About 15 percent of kids with roseola will experience febrile seizures due to high fever. Febrile seizures aren’t generally dangerous, but they can cause loss of consciousness or twitching movements.


Measles, also known as rubeola, is a respiratory virus. Thanks to widespread vaccination, it’s no longer very common in the United States. It can still occur in people who haven’t been vaccinated against the virus, though.

Symptoms of measles include:

  • runny or stuffy nose
  • high fever (up to or above 104°F or 40°C)
  • cough
  • red, watery eyes

Three to five days after these symptoms appear, a rash develops. The rash typically appears as flat, red spots along the hairline. These spots can later develop raised bumps and spread down the body.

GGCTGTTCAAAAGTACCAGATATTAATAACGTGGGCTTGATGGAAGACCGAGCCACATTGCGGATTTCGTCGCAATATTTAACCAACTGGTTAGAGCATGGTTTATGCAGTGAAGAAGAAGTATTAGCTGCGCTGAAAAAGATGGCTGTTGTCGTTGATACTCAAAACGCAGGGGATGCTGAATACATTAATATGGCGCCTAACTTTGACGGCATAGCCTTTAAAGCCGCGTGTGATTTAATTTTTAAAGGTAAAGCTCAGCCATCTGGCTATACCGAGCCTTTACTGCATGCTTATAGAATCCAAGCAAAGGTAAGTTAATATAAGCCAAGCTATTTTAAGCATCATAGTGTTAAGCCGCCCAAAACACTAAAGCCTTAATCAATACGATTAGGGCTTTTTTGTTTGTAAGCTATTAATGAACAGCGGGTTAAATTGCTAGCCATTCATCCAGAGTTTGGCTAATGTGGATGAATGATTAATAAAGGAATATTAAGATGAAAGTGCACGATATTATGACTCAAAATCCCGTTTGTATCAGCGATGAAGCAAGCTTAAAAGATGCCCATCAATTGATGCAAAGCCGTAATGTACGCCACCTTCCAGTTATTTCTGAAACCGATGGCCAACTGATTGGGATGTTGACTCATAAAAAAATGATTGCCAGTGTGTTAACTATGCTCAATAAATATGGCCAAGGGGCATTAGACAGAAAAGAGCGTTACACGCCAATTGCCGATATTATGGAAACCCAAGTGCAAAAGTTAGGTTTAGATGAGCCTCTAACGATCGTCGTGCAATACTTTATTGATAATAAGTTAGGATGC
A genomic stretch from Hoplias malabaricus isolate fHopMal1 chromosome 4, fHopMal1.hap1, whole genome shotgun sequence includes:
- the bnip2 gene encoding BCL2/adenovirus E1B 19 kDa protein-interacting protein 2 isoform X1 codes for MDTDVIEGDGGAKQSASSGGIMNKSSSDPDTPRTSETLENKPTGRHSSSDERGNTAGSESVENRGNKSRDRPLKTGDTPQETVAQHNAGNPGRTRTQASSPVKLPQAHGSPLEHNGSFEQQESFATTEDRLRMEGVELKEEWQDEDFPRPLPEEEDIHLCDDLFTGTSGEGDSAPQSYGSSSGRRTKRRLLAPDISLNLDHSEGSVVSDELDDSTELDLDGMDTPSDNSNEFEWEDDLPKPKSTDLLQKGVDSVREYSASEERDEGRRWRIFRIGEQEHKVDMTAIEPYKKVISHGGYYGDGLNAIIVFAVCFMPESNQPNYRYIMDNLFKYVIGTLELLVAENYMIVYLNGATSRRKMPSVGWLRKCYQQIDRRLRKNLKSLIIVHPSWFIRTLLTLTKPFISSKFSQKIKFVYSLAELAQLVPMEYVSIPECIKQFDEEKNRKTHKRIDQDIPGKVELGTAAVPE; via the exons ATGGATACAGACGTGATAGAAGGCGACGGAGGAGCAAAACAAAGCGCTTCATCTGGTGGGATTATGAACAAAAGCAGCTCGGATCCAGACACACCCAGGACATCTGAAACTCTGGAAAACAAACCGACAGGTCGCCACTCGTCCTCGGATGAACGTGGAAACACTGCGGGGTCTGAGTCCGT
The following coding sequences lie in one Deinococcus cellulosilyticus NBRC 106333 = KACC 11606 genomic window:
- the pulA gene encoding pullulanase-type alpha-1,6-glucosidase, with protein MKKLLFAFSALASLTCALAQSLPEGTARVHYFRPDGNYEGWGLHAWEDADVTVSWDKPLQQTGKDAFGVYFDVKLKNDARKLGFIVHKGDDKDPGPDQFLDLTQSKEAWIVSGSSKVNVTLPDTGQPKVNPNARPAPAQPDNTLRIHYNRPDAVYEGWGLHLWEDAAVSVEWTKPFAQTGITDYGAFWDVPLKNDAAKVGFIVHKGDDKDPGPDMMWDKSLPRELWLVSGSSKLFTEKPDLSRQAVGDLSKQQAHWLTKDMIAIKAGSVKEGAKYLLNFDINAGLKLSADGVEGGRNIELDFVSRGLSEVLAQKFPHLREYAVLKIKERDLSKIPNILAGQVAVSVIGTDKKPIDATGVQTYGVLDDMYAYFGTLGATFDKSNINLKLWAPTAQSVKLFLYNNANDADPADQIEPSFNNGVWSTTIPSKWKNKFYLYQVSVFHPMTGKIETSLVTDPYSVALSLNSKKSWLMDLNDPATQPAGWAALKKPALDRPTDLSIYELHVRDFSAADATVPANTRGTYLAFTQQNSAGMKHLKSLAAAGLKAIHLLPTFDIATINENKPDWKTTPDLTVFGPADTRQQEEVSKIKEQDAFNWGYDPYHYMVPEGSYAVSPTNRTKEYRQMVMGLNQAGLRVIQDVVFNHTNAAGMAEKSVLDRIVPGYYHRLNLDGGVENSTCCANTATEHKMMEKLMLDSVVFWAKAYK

Chickenpox is caused by the varicella zoster virus. A vaccination for the chickenpox became available in the mid-1990s, so it’s no longer as common in the United States as it once was.

Before the vaccination was available, nearly all children had the disease by the time they were 9.

Symptoms of chickenpox include:

  • mild fever
  • blistery, itchy rash that generally starts on the torso and head. It can then spreads to other parts of the body before crusting over and healing.

Hand, foot, and mouth disease

Hand, foot, and mouth disease is typically caused by coxsackievirus A. It usually affects kids younger than 5. Adults and older kids can get it as well.

It’s characterized by:

  • fever
  • sore throat